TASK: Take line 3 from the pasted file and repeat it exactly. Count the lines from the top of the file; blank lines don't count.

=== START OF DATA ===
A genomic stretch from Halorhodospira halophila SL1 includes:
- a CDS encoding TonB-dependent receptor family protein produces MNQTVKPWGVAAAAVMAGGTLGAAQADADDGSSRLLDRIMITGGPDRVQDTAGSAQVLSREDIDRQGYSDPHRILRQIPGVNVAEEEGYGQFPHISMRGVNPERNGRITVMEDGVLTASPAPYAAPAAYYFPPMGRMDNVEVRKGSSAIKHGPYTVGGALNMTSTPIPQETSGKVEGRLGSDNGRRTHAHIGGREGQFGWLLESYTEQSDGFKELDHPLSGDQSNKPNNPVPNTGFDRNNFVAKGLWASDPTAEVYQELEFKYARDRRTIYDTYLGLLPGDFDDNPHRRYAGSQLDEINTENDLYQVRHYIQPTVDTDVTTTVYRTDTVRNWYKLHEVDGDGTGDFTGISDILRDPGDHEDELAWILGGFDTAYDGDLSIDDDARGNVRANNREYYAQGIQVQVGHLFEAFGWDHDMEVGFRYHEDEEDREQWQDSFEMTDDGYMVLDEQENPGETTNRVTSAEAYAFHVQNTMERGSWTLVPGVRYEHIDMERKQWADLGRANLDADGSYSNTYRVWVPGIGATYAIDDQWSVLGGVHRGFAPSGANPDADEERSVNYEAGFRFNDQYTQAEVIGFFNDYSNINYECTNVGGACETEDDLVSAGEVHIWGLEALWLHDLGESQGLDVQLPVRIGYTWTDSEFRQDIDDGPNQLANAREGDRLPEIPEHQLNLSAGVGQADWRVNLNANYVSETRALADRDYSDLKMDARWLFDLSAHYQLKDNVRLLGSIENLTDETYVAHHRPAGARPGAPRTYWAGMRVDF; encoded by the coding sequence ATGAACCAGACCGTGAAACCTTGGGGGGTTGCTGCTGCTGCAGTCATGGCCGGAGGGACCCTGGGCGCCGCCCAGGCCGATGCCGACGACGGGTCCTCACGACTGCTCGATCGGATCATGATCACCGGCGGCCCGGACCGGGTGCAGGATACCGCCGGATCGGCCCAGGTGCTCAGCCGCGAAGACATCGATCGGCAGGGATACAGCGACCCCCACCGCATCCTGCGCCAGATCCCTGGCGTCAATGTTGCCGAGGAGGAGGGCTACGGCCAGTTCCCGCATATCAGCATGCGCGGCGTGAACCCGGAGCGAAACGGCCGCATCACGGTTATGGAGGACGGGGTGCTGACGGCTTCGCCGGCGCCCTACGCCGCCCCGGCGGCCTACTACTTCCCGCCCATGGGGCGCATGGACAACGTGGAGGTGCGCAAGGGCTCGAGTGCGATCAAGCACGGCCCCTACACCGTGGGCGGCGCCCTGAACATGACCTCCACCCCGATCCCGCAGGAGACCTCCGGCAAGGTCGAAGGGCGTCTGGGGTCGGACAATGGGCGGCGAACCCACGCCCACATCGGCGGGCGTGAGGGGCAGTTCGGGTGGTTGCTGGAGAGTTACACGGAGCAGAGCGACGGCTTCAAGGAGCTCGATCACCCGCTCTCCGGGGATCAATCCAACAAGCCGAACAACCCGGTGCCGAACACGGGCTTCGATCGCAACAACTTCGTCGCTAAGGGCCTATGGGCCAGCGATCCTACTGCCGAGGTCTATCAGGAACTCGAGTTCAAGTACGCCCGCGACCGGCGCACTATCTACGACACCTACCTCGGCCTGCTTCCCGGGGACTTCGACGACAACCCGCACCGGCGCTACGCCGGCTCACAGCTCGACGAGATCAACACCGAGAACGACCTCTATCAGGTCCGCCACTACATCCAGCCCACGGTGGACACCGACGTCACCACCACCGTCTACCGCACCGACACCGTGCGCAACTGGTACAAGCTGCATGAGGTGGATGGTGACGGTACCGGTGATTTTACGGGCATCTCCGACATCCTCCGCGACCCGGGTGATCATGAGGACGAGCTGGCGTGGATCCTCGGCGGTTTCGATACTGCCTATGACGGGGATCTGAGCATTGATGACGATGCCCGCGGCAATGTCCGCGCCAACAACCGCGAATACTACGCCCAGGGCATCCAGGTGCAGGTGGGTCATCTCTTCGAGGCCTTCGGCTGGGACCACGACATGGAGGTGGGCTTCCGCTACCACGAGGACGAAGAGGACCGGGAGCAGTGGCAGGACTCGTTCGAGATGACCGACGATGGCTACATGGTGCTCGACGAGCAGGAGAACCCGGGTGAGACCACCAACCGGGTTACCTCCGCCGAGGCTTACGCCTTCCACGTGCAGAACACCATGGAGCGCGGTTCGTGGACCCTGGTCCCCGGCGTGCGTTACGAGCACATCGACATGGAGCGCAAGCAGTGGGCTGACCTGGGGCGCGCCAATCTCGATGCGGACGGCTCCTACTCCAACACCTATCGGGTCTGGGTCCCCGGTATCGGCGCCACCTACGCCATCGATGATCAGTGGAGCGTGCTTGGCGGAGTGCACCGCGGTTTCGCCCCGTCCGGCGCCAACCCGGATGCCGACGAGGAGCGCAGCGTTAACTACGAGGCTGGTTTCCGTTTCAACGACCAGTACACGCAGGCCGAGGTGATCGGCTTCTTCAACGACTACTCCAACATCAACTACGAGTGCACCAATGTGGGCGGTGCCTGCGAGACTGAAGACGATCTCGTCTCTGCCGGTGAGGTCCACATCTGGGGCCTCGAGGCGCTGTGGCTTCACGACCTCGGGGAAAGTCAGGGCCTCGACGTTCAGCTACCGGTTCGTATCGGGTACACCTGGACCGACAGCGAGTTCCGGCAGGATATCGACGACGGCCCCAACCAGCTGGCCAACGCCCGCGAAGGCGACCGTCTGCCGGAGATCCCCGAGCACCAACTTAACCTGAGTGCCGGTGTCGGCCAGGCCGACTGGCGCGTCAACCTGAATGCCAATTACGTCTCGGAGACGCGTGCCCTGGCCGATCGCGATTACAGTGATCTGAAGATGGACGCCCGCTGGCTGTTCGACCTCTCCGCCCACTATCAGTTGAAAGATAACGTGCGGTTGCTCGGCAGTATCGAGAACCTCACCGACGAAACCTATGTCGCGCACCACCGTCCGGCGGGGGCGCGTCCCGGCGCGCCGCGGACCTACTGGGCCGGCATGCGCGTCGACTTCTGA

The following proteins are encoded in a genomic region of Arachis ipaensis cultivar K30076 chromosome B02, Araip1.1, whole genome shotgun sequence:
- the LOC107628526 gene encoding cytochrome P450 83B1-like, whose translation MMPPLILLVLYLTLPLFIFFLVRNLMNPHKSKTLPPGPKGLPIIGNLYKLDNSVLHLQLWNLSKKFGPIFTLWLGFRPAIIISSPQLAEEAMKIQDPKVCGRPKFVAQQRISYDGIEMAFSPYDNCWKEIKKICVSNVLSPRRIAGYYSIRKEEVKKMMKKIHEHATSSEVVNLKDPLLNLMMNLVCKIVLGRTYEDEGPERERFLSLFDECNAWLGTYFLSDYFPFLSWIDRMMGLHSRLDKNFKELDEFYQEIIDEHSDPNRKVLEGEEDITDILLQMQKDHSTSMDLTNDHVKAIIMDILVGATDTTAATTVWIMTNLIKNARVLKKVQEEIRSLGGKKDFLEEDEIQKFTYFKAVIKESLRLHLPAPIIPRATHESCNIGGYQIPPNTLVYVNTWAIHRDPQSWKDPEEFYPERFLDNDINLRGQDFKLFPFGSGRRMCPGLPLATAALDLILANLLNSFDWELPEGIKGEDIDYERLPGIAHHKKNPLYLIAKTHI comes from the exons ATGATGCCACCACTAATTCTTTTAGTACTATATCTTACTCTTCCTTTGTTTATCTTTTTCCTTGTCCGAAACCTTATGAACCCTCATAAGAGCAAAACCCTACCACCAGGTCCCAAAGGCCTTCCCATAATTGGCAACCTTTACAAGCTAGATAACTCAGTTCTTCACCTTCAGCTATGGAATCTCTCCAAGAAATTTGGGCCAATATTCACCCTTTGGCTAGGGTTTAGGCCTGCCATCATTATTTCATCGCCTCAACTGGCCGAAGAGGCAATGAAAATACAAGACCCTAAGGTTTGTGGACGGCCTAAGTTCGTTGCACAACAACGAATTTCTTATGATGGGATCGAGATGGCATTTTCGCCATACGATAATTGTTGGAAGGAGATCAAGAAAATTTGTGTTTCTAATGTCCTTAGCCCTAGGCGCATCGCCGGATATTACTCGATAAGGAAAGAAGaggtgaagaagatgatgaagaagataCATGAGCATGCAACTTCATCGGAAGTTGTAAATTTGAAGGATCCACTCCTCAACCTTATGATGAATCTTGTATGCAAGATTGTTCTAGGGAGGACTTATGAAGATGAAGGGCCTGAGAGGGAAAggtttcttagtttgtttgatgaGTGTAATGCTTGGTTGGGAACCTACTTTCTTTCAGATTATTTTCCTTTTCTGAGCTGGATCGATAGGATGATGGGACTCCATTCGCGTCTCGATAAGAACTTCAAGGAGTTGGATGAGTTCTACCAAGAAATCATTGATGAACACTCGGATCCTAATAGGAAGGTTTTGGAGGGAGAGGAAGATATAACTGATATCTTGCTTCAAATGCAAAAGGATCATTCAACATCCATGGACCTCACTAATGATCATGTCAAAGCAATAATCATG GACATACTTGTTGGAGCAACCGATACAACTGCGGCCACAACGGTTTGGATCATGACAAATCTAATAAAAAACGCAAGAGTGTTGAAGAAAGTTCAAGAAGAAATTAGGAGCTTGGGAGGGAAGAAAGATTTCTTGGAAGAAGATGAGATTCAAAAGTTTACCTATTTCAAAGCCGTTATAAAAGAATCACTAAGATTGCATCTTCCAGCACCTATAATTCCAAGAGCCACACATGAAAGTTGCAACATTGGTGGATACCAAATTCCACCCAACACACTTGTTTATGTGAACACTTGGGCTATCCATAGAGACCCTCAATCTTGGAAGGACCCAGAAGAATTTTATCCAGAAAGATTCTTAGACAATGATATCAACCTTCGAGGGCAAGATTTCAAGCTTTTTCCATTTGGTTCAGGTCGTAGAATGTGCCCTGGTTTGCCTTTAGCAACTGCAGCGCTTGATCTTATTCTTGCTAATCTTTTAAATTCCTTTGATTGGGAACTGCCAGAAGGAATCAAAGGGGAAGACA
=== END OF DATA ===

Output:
The following proteins are encoded in a genomic region of Arachis ipaensis cultivar K30076 chromosome B02, Araip1.1, whole genome shotgun sequence: